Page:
10. Unsplash Instant: Beautiful photos in your new tab

For every social media marketing post, there is a tedious task to find high-quality, professional stock pictures, usually for free. Unsplash Instant lets you find great photos ranging from flowers and skies to desktops and artsy portraits. You can save them for free and use it for all kinds of commercial use.

Pricing

Free

11. Colorzilla: Advanced colorful goodies

Colorzilla allows you to hover over any color shown on a webpage and learn about its hex code for future use in a social media ad post. With this plugin, you will be able to create consistent color themes, appealing visuals, and come up with perfect palettes.

Pricing

Free

12. Sniply: Drive conversion through content

Social media promotions through third-party content are more effective when they include a tempting call-to-action that takes the reader to your own online space. Sniply helps you make those conversion-generating posts by letting you add custom CTA to any piece of content. On the dashboard, the plugin will show how many clicks your links are getting and the level of engagement for tracking purposes.

Pricing

$29/month

Digital marketing extensions

13. IFTTT for Marketing and social media automation

IFTTT free digital marketing extension syncs multiple apps and automates them, thus saving a lot of time and effort. In simple terms, you could post a pic on a dozen different platforms all at once.

Pricing

Free

14. Buffer: Share content easily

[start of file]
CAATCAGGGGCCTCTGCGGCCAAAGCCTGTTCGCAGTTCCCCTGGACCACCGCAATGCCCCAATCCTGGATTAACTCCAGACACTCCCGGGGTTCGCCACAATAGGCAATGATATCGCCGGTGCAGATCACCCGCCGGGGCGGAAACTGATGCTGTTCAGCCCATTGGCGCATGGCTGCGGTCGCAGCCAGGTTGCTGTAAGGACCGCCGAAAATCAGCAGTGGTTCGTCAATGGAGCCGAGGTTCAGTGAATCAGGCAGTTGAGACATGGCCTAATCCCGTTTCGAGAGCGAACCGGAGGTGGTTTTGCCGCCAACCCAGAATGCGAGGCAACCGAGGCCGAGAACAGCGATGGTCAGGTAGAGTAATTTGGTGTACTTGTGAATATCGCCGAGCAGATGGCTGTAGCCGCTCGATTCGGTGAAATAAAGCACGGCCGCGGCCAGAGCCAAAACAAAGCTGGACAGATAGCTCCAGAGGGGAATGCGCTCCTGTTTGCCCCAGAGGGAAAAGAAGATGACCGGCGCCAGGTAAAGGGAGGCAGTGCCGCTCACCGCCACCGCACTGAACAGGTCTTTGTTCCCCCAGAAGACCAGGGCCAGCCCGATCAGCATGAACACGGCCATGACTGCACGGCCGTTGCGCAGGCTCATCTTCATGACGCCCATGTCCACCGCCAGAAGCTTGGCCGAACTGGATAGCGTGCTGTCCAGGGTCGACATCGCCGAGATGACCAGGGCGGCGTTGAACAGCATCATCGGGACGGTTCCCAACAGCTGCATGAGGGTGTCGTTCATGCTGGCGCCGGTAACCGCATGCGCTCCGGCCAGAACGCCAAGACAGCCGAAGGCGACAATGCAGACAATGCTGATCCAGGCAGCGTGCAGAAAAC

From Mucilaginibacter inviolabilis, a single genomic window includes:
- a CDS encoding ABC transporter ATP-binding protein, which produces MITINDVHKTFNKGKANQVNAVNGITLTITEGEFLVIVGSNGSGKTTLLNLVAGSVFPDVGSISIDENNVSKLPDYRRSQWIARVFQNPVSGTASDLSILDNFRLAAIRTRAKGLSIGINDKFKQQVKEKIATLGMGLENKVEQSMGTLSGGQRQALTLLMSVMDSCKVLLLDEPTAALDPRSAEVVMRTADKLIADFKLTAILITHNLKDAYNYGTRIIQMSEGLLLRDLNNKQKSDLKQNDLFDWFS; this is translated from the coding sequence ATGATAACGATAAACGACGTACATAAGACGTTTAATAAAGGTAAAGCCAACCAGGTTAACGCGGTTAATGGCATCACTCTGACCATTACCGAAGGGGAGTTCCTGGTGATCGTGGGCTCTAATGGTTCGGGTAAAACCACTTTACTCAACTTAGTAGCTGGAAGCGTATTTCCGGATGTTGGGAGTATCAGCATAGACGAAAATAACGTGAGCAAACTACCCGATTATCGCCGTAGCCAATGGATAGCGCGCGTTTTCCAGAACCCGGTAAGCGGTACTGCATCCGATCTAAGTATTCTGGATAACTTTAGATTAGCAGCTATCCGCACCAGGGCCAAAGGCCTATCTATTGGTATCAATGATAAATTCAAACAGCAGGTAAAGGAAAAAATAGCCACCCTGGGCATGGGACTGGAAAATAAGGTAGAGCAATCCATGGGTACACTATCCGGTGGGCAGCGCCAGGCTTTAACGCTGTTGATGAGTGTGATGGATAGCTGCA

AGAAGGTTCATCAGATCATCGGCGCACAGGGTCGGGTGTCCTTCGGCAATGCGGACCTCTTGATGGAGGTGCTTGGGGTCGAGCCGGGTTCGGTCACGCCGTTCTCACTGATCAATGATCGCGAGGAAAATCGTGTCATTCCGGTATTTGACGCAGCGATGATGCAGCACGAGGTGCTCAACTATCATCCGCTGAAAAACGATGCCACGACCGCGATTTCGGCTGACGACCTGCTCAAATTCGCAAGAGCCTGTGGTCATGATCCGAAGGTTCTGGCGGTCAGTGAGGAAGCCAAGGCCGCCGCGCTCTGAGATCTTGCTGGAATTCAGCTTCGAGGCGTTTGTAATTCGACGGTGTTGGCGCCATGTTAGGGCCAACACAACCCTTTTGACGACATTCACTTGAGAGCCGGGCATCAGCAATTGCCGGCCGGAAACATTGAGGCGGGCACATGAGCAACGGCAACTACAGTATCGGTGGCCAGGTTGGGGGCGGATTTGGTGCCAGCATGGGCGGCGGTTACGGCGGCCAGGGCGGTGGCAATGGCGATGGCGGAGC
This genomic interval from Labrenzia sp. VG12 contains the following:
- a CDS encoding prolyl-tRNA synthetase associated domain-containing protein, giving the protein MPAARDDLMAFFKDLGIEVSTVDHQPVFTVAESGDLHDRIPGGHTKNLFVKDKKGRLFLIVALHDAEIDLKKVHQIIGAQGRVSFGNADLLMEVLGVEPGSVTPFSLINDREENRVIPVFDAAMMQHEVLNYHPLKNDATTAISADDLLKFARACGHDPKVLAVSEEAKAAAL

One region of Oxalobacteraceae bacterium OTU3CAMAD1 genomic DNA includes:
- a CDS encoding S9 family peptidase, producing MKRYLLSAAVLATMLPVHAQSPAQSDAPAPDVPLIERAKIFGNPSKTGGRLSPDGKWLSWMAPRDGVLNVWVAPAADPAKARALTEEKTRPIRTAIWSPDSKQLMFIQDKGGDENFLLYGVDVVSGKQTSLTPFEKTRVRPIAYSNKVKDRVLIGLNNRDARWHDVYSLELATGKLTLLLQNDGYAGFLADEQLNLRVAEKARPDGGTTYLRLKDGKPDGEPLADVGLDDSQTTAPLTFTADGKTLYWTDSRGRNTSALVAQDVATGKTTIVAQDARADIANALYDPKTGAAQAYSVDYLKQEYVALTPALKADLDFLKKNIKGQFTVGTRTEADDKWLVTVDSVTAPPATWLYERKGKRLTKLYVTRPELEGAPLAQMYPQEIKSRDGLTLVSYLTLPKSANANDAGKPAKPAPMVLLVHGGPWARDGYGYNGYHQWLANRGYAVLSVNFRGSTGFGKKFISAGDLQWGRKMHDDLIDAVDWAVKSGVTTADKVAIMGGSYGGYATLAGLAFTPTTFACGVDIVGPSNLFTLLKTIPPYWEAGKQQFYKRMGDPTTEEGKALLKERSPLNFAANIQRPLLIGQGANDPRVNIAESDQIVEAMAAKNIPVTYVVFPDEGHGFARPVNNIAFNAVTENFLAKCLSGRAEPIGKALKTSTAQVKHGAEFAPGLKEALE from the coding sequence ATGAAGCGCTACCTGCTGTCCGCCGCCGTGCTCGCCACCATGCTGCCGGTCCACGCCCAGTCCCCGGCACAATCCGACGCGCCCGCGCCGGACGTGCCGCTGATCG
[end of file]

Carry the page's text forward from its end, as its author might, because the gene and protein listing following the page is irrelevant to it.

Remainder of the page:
With this social media extension, you will be able to schedule and manage posts across different platforms. Buffer will also let you follow up with analytics to track the performance of each post.

Pricing

$85/mo

15. LastPass: Free password manager

By downloading the LastPass Chrome extension, you will not need to remember dozens of passwords to each social media platform. This free password manager will do it for you. You could also create a master password through LastPass.

Pricing

Free

Let’s sum it up

Here’s a guide to 15 best Chrome extensions available for social media marketers. From saving bookmarks to managing posts and passwords, these plugins will work as assistants to digital professionals.

Note: Details like pricing are subject to change as per the respective tool provider.

Bhavik Soni is a Creative Writer at Auto Monkey. We provide an original analysis of the latest happenings in the social media industry. Connect with Latest Social Media Trends and News plus tips on Twitter, Facebook, and other social tools on the web.